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Delayed biometric data registration intensifies Uganda asylum burden

Although the total number of South Sudanese refugees in Uganda crossed the one million mark in August last year, only 986,140 are registered with biometric data.

The latest operational update for December 2017 estimates that the biometric information of some 51,272 asylum seekers from the world’s youngest nation is yet to be captured, five months on.

Biometric data provides details about the refugees, and helps the host government, the United Nations High Commissioner for Refugees (UNHCR) and its partners to determine the required emergency services such as food, water, shelter, health and nutrition care.

The lack of such data means there is added pressure on the available services and resources, putting the lives of vulnerable groups such as children and the elderly in danger.

Information from UNHCR field operation updates notes that registration is one of the “identified needs and remaining gaps,” among the asylum seekers.

“In Moyo District, refugees from Iboa village should be assisted with transportation to access biometric registration in Ibakwe Refugee Secondary School,” notes the report.

Asylum seekers

Data from the refugee agency puts the number of asylum seekers in Uganda at over 1.4 million, from 10 countries, namely South Sudan, Democratic Republic of Congo, Burundi, Rwanda, Somalia, Kenya, Tanzania, Eritrea, Ethiopia and Pakistan.

It further notes that the country hosts 51 per cent of all South Sudan’s 1.9 million refugees worldwide, and that the influx has made Uganda “the host country of the world’s fastest growing refugee crisis.”

Funding

The South Sudan emergency response remains critically underfunded, with all the latest reports indicating a 66 per cent funding gap for the $674.25 million requested for 2017, the report shows.

This has impacted on some required services, including prompt biometric registration.

South Sudanese fleeing violence in their country have been flocking into northern Uganda since 2013. However in December, the number of new arrivals remained relatively low, totalling 3,159 in the regions covered by the Arua and Adjumani operations. This was a decline from the 3,471 recorded in November.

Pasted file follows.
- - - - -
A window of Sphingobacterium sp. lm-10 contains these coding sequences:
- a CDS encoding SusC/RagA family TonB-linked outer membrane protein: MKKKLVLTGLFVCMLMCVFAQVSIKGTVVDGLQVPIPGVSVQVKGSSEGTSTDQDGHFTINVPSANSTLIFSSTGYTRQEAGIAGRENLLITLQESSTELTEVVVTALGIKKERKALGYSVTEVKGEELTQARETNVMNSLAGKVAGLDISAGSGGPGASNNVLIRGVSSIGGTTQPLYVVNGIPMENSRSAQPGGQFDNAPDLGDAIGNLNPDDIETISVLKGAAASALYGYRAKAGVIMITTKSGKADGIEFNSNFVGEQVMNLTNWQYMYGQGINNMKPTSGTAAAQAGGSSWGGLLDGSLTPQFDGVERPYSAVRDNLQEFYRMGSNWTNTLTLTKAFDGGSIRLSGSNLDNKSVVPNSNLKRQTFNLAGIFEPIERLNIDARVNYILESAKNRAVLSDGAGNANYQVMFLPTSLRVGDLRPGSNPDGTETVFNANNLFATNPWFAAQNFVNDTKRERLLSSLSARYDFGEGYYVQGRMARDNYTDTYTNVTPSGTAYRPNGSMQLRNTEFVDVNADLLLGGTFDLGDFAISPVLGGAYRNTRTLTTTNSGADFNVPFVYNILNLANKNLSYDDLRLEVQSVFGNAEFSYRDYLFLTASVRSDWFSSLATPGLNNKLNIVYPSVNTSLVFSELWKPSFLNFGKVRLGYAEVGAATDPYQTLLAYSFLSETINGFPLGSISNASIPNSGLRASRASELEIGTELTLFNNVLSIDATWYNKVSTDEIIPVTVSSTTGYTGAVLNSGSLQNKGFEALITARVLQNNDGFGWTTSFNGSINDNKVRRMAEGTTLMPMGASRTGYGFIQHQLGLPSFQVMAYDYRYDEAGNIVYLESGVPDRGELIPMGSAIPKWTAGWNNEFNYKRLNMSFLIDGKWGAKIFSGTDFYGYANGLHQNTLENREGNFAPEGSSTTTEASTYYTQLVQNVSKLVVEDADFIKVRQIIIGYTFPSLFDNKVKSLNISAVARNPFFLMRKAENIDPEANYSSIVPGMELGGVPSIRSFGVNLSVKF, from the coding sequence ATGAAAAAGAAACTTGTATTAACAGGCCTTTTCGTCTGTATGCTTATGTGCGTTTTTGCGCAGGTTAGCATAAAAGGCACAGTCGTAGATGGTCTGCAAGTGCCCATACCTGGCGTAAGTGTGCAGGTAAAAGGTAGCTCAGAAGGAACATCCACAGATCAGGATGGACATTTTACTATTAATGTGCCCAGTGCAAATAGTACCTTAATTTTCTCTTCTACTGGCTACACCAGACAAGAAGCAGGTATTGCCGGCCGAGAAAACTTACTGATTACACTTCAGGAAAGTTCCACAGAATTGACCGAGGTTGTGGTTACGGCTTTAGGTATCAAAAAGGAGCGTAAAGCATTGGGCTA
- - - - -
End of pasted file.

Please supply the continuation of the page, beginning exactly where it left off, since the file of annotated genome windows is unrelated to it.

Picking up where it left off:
The UN refugee agency says insecurity, hunger, malnutrition, lack of access to livelihood opportunity and basic services in South Sudan may continue to force displacements.

“Moreover, the overall situation in the Greater Equatorial in South Sudan represents a continuous concern as insecurity persists,” notes UNHCR.

Land for refugees

Uganda is also running out of land to allocate to the increasing refugees, with allocated plot sizes progressively shrinking. Currently, the refugee households are allocated a 20-square metre plots, while previously they were given plots of land measuring 100 square metres to farm in order to supplement the food rations.

In a recent interview, the Commissioner for Refugees in Uganda’s Ministry of Relief, Disaster Preparedness and Refugees David Kazungu said UNHCR “needs to start thinking outside the box” because Uganda’s land size is not increasing while the refugee numbers keep swelling.

Mid last year, Uganda’s President Yoweri Museveni, and the UN Secretary General Antonio Guterres hosted the Refugee Solidarity Summit in Kampala, hoping to use the occasion to draw the attention of the international community to raise $2 billion.

But the summit managed only $358 million, prompting government officials to quip that the UNHCR and the international community that they cannot look to the generosity of Uganda government’s refugee policy forever.

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